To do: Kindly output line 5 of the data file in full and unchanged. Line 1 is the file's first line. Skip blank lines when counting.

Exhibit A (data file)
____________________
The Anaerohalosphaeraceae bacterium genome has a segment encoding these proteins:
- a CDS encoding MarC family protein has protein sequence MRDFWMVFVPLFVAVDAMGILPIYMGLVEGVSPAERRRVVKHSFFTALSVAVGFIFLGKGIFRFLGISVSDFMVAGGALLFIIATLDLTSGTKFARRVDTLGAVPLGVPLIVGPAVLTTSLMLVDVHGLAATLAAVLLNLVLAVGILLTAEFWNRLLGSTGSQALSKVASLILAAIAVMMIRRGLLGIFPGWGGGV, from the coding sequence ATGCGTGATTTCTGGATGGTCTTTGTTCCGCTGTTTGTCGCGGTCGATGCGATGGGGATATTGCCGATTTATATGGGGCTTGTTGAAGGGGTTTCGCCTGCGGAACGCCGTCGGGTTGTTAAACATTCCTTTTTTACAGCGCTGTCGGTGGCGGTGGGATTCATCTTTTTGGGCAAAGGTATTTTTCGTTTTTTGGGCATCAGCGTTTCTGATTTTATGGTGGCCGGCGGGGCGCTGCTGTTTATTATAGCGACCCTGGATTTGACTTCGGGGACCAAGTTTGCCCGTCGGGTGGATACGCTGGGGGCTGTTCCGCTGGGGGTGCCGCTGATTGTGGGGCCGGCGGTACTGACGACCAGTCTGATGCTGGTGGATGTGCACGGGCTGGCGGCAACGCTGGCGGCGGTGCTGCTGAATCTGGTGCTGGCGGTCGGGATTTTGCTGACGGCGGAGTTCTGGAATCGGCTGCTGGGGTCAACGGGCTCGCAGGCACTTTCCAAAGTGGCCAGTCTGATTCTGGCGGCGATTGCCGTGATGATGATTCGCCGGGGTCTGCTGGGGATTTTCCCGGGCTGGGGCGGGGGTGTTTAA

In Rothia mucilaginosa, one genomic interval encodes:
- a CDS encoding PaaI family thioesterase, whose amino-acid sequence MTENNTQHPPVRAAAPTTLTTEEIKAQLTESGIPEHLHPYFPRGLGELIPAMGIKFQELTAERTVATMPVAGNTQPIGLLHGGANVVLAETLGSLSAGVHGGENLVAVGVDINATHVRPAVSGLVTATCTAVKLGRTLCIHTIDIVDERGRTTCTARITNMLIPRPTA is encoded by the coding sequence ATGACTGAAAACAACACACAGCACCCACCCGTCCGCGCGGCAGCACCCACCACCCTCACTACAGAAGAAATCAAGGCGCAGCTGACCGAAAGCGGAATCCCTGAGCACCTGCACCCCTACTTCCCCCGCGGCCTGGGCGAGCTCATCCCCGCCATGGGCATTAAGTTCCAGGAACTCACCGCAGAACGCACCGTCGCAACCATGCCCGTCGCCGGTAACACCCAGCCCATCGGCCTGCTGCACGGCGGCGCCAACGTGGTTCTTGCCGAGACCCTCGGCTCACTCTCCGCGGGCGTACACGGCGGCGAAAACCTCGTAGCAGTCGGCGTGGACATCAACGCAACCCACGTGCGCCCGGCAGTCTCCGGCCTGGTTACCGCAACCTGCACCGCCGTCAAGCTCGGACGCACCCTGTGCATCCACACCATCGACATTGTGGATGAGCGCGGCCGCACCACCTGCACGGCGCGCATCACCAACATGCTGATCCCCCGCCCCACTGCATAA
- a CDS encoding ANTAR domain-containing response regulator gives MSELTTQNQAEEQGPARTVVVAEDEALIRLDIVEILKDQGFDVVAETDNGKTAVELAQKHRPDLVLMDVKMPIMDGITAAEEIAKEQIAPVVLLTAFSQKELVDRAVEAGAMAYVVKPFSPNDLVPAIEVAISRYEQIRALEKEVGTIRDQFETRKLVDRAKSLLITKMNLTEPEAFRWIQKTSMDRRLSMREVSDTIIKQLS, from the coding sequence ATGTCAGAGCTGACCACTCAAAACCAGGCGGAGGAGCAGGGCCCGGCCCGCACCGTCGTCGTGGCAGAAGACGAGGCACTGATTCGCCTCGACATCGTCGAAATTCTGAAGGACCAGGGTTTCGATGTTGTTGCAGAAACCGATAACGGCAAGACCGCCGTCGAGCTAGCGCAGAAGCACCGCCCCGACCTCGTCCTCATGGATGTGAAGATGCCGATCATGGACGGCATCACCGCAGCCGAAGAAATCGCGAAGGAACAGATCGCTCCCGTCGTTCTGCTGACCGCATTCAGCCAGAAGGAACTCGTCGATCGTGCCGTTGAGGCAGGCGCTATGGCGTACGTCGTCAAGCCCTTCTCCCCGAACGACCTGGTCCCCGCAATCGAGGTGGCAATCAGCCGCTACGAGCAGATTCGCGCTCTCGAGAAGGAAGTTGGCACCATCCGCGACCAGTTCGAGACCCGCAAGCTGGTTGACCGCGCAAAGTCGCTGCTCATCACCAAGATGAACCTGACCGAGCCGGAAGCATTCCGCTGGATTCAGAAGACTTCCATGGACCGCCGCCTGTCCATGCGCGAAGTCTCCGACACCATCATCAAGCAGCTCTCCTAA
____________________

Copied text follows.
- a CDS encoding ANTAR domain-containing response regulator gives MSELTTQNQAEEQGPARTVVVAEDEALIRLDIVEILKDQGFDVVAETDNGKTAVELAQKHRPDLVLMDVKMPIMDGITAAEEIAKEQIAPVVLLTAFSQKELVDRAVEAGAMAYVVKPFSPNDLVPAIEVAISRYEQIRALEKEVGTIRDQFETRKLVDRAKSLLITKMNLTEPEAFRWIQKTSMDRRLSMREVSDTIIKQLS, from the coding sequence ATGTCAGAGCTGACCACTCAAAACCAGGCGGAGGAGCAGGGCCCGGCCCGCACCGTCGTCGTGGCAGAAGACGAGGCACTGATTCGCCTCGACATCGTCGAAATTCTGAAGGACCAGGGTTTCGATGTTGTTGCAGAAACCGATAACGGCAAGACCGCCGTCGAGCTAGCGCAGAAGCACCGCCCCGACCTCGTCCTCATGGATGTGAAGATGCCGATCATGGACGGCATCACCGCAGCCGAAGAAATCGCGAAGGAACAGATCGCTCCCGTCGTTCTGCTGACCGCATTCAGCCAGAAGGAACTCGTCGATCGTGCCGTTGAGGCAGGCGCTATGGCGTACGTCGTCAAGCCCTTCTCCCCGAACGACCTGGTCCCCGCAATCGAGGTGGCAATCAGCCGCTACGAGCAGATTCGCGCTCTCGAGAAGGAAGTTGGCACCATCCGCGACCAGTTCGAGACCCGCAAGCTGGTTGACCGCGCAAAGTCGCTGCTCATCACCAAGATGAACCTGACCGAGCCGGAAGCATTCCGCTGGATTCAGAAGACTTCCATGGACCGCCGCCTGTCCATGCGCGAAGTCTCCGACACCATCATCAAGCAGCTCTCCTAA